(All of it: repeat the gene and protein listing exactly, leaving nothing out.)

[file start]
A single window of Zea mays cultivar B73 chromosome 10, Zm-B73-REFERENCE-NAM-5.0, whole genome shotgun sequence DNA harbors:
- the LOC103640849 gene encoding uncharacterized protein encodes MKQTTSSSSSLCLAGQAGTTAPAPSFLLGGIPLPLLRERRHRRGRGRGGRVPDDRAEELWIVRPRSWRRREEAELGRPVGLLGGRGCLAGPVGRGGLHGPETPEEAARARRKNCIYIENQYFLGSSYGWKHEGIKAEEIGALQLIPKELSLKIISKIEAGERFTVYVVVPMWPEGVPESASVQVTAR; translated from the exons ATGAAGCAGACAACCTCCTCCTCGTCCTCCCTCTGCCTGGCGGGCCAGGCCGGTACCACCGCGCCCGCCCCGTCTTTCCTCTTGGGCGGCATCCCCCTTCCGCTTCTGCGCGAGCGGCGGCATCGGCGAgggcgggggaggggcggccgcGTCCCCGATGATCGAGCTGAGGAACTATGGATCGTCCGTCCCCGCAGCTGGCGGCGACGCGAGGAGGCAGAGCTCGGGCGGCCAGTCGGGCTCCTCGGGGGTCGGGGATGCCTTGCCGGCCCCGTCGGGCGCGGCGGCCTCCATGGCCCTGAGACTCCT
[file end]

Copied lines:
A single window of Zea mays cultivar B73 chromosome 10, Zm-B73-REFERENCE-NAM-5.0, whole genome shotgun sequence DNA harbors:
- the LOC103640849 gene encoding uncharacterized protein encodes MKQTTSSSSSLCLAGQAGTTAPAPSFLLGGIPLPLLRERRHRRGRGRGGRVPDDRAEELWIVRPRSWRRREEAELGRPVGLLGGRGCLAGPVGRGGLHGPETPEEAARARRKNCIYIENQYFLGSSYGWKHEGIKAEEIGALQLIPKELSLKIISKIEAGERFTVYVVVPMWPEGVPESASVQVTAR; translated from the exons ATGAAGCAGACAACCTCCTCCTCGTCCTCCCTCTGCCTGGCGGGCCAGGCCGGTACCACCGCGCCCGCCCCGTCTTTCCTCTTGGGCGGCATCCCCCTTCCGCTTCTGCGCGAGCGGCGGCATCGGCGAgggcgggggaggggcggccgcGTCCCCGATGATCGAGCTGAGGAACTATGGATCGTCCGTCCCCGCAGCTGGCGGCGACGCGAGGAGGCAGAGCTCGGGCGGCCAGTCGGGCTCCTCGGGGGTCGGGGATGCCTTGCCGGCCCCGTCGGGCGCGGCGGCCTCCATGGCCCTGAGACTCCT